New Moon, Robert Pattinson, Kristen Stewart, Taylor Lautner, Chris Weitz

Summit Entertainment; Koichi Kamoshida/Getty Images

Three minutes of New Moon does not a pirate make.

Or so believes the film's director, Chris Weitz, who may have helped convince prosecutors to drop piracy charges against a 22-year-old woman who was caught using a video camera during a showing of the Twilight Saga sequel at a Chicago movie theater.

Samantha Tumpach had maintained that she wasn't trying to bootleg New Moon, but was rather shooting footage of her sister's birthday party when she was arrested on Nov. 28.

And Weitz believed her, writing in an email to the Chicago Sun-Times, "There is, needless to say, a difference between trying to protect the copyright of a film and making an unfair example of someone who clearly seems not to have any intentions towards video piracy."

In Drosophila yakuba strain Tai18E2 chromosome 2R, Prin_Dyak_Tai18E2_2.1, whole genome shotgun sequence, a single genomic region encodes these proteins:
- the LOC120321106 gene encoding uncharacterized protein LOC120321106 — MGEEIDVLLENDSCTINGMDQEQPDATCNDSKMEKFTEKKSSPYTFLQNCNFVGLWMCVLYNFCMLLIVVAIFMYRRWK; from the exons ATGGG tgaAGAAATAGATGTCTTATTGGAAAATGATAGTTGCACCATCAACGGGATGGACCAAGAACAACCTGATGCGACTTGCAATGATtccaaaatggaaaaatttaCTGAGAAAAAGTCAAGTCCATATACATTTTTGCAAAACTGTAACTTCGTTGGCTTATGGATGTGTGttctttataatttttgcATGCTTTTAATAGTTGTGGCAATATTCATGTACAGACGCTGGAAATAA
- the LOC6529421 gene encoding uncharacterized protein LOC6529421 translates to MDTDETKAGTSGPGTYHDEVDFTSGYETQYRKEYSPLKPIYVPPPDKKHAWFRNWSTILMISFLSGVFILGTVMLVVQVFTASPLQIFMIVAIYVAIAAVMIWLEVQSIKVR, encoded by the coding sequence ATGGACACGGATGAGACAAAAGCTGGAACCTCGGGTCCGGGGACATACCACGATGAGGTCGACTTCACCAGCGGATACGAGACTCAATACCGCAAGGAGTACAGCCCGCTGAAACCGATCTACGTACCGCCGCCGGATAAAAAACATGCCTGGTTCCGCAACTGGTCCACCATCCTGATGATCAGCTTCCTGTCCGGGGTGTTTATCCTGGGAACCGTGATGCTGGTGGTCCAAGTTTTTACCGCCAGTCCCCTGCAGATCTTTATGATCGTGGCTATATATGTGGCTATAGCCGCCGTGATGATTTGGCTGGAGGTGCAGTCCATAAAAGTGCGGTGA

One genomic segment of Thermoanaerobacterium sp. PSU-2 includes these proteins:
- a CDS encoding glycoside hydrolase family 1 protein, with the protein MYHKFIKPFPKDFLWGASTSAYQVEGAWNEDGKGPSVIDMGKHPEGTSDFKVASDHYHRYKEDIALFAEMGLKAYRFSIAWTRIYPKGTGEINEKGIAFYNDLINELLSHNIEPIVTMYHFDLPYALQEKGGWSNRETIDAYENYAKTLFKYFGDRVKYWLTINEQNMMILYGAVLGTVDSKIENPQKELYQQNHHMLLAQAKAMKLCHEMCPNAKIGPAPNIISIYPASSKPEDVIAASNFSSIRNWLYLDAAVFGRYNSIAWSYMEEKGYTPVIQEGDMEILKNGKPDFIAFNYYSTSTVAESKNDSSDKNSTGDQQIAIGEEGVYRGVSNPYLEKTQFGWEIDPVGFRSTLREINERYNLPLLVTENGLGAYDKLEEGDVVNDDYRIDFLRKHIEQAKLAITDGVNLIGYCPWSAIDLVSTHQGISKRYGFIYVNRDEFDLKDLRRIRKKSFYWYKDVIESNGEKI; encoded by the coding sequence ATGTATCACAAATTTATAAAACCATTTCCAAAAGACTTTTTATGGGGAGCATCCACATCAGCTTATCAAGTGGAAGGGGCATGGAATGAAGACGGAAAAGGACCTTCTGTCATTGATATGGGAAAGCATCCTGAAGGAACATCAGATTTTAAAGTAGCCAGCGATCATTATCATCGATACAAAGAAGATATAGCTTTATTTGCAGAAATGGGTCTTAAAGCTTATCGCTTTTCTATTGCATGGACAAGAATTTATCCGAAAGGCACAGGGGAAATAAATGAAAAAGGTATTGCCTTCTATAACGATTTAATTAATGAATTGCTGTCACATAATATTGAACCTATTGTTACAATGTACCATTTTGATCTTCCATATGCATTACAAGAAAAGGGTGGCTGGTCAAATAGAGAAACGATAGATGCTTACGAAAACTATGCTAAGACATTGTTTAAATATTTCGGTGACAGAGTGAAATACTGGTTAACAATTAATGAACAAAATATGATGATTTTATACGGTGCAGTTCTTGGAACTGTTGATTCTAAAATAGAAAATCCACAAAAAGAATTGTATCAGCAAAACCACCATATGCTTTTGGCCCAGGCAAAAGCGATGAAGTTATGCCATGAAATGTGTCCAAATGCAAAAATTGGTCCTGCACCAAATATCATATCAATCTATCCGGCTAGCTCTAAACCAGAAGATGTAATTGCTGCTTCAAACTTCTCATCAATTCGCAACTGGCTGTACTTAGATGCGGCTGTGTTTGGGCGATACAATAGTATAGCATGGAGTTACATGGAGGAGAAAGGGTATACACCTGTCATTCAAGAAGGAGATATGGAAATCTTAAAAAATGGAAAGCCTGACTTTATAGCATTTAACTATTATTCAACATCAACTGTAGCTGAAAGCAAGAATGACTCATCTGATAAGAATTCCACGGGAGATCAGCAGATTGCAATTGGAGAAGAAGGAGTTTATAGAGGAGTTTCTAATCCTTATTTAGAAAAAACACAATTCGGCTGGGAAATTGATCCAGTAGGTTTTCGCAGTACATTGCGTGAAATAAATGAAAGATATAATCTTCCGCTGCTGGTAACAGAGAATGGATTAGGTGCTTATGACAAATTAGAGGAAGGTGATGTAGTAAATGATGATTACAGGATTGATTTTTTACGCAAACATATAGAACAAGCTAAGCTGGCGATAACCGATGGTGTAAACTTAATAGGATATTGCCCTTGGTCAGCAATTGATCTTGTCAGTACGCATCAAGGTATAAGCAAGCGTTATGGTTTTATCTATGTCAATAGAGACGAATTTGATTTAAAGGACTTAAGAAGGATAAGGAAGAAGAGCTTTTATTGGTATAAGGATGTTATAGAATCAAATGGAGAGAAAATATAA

Basically, spending your birthday with Jacob and trying to record the moment for posterity is not a crime.

In a statement released today, Summit Entertainment expressed its gratitude to the Muvico theater for treating piracy as a serious issue, and said that Tumpach's arrest would certainly serve as a deterrant to others who are even thinking about ripping off the film industry by pirating a movie.

But overall, Summit's standing by its man, Weitz.

"Summit is pleased that all charges against Ms. Tumpach have been dropped and appreciate the efforts of the police and the prosecutors in this outcome," the studio said.

Tumpach was facing up to three years in prison if convicted on felony piracy charges.

"It was never my intention to record the movie," she said. "You can hear me talking the whole time."


Who wouldn't want an early copy of New Moon to take home? Get your fix until the official DVD release in our New Moon Rising gallery.

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